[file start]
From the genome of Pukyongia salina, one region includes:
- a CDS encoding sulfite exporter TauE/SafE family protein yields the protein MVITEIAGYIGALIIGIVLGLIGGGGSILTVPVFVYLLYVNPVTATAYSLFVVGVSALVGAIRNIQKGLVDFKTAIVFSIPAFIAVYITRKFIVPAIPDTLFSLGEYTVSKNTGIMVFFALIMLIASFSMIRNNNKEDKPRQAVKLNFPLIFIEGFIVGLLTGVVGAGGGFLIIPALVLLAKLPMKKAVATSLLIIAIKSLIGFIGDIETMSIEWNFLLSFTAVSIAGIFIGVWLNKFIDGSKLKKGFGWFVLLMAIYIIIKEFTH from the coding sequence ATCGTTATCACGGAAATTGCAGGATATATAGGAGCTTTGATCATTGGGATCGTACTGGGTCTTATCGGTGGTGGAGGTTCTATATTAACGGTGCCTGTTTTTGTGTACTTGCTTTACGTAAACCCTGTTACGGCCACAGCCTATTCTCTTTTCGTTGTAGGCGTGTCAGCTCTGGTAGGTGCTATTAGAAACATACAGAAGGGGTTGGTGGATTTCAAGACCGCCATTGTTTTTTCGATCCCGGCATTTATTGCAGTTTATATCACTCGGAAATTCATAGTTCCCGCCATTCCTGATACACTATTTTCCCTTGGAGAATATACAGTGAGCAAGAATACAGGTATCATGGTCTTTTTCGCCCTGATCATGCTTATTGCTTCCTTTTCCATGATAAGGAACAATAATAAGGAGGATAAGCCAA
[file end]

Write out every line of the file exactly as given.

From the genome of Pukyongia salina, one region includes:
- a CDS encoding sulfite exporter TauE/SafE family protein yields the protein MVITEIAGYIGALIIGIVLGLIGGGGSILTVPVFVYLLYVNPVTATAYSLFVVGVSALVGAIRNIQKGLVDFKTAIVFSIPAFIAVYITRKFIVPAIPDTLFSLGEYTVSKNTGIMVFFALIMLIASFSMIRNNNKEDKPRQAVKLNFPLIFIEGFIVGLLTGVVGAGGGFLIIPALVLLAKLPMKKAVATSLLIIAIKSLIGFIGDIETMSIEWNFLLSFTAVSIAGIFIGVWLNKFIDGSKLKKGFGWFVLLMAIYIIIKEFTH from the coding sequence ATCGTTATCACGGAAATTGCAGGATATATAGGAGCTTTGATCATTGGGATCGTACTGGGTCTTATCGGTGGTGGAGGTTCTATATTAACGGTGCCTGTTTTTGTGTACTTGCTTTACGTAAACCCTGTTACGGCCACAGCCTATTCTCTTTTCGTTGTAGGCGTGTCAGCTCTGGTAGGTGCTATTAGAAACATACAGAAGGGGTTGGTGGATTTCAAGACCGCCATTGTTTTTTCGATCCCGGCATTTATTGCAGTTTATATCACTCGGAAATTCATAGTTCCCGCCATTCCTGATACACTATTTTCCCTTGGAGAATATACAGTGAGCAAGAATACAGGTATCATGGTCTTTTTCGCCCTGATCATGCTTATTGCTTCCTTTTCCATGATAAGGAACAATAATAAGGAGGATAAGCCAA